Credibility: 9 elements that help make your marketing claims more believable


Lance Armstrong cheated. Manti Te’o didn’t have a girlfriend. Heck, a Subway footlong isn’t even 12 inches long. Face it — we live in a fairly uncredible age.

Which is, of course, a major challenge for marketers trying to communicate the value of their products.

That’s why, in the MECLABS Value Proposition Development online course, Flint McGlaughlin, Managing Director, MECLABS, teaches about the importance of communicating with credibility.

After all, you can create an extremely appealing and exclusive value proposition. But, if no one believes it, it is essentially worthless.

“If your value statements are not believable, then you have nothing more than an ‘As Seen on TV’ gimmick product,” said Adam Lapp, Associate Director of Optimization and Strategy, MECLABS.  “They may work, but you don’t really know until you try. And usually they don’t.”

So, how do you overcome skeptical consumers?

“For your words to be believable, you need to be transparent, specific, and show some proof you are telling the truth,” Adam says.

Let’s look at some proof you can provide …


#1. Testimonials

These can come from customers or industry experts, but having people who do not have any skin in the game and will not profit from your product or service talking about how good it is helps your entire offer become much more believable.


#2. Case studies

Richer than a testimonial, this deep dive shows exactly how others have benefited from your product.


#3. Press

Media reports are also a credibility indicator, and are more powerful the more prestigious the news organization is.


#4. Social media

The Web 2.0 of testimonials, they have the benefit of happening in an unsolicited fashion, making them even more believable. Just be careful how you display them. If you’re simply allowing a stream of social media, an overwhelming amount of negative comments could hurt you.


#5. Negative comments

That doesn’t mean you don’t want any negative comments at all. If you are naturally and credibly showing customer feedback, some people won’t like your product. Some people don’t like everything. Even if nine out of 10 dentists recommend Super Spiffy Dental Floss, there’s always that “10th dentist” who doesn’t like it …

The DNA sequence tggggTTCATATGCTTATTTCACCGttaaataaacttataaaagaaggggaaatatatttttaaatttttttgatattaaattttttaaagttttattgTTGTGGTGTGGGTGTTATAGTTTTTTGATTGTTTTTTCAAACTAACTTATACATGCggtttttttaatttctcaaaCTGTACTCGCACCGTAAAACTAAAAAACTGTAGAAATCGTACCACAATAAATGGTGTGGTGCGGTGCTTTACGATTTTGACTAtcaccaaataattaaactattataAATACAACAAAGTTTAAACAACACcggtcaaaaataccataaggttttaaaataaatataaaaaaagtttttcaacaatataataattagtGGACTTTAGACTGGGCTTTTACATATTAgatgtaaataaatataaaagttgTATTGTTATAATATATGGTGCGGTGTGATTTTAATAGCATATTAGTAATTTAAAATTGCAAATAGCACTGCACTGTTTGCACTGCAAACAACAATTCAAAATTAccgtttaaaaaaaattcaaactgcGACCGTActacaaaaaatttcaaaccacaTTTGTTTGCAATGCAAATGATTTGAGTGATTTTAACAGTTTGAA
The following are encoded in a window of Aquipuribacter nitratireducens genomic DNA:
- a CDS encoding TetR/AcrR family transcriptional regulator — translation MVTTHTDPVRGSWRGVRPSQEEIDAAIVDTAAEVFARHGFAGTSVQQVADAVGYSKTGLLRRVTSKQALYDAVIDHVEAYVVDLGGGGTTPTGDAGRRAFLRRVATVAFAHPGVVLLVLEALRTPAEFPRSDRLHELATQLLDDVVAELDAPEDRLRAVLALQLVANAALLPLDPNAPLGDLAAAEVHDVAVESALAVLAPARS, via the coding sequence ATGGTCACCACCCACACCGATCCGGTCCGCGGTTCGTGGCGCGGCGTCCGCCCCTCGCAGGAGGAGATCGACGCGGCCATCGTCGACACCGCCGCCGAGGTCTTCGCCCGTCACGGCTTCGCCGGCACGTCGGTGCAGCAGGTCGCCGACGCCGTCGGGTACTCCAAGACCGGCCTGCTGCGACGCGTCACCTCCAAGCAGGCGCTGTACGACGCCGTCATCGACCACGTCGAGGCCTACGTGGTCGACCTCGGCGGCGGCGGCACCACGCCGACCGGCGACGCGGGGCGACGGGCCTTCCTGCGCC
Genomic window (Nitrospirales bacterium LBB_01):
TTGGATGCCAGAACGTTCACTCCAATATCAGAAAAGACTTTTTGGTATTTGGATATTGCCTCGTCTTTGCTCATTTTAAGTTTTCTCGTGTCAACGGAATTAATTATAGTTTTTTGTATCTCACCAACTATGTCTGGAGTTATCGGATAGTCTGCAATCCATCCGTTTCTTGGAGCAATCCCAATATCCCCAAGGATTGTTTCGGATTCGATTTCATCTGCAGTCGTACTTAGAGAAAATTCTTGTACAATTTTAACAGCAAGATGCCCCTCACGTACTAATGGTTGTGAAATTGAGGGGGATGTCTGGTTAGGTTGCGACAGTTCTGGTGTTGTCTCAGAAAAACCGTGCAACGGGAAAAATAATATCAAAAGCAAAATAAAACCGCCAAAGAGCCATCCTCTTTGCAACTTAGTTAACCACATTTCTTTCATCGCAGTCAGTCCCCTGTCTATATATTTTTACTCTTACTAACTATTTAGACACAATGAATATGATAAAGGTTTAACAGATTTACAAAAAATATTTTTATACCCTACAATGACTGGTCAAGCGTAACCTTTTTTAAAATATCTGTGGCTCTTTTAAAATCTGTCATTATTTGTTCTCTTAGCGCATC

Some people complain about your product for legitimate reasons. And then, for others, their favorite team lost the playoffs, they got into an argument with their wife, and then they see your offer and just rip into your product for no good reason.

Either way, treat them transparently and honestly, and you will help improve your company’s credibility in your customers’ eyes.


#6. Reviews

Give your customers a clear way to express what they like about your products (and, per above, what they do not). Not only does this show the value of products from your customers’ peers, but it can help you identify and fix or pull defective products, further increasing your credibility.


#7. People

And not just your customers, but the people that work for you. Faceless Megacorporation is not very credible. But Marcy is — especially if she is constantly and publicly interacting with your customers through blog posts, social media, and the like.


#8. Industry awards

Everybody loves a winner. The more credible the award, the more that credibility rubs off on your product offerings. The less credible the award, the more it makes customers question your products.


#9. Specifics

Let’s get down to brass tacks. It’s one thing to say the computer you’re selling is “fast.” It’s quite another to explain exactly how long it will take to perform certain tasks (according to third-party benchmarks, naturally). Even if your computer is quite speedy, fast is a relative term. There are always people who will disagree.

This brings us to the title of this blog post. I didn’t call it, “An easy way to get your customers to buy tons of stuff by believing you more.” I promised you nine ways to make your marketing claims more believable, and hopefully, I’ve delivered.

If not, leave us a comment below. We don’t delete negative comments … even if you’re the “10th dentist type.”


Related Resources:

Transparent Marketing: How to make your product claims credible … not incredible

Reputation Marketing: 7 tactics to manage and protect your brand

Customer Value: The 4 essential levels of value propositions

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1 Comment
  1. Nigel says

    Great post, Daniel, and comprehensive. I would reframe “Negative Comments” as more generally as “Honesty” or “Objectivity”. If you’re honest and admit your product is not perfect in certain ways, or acknowledge where the competition might have a delimited advantage, it will boost your credibility.

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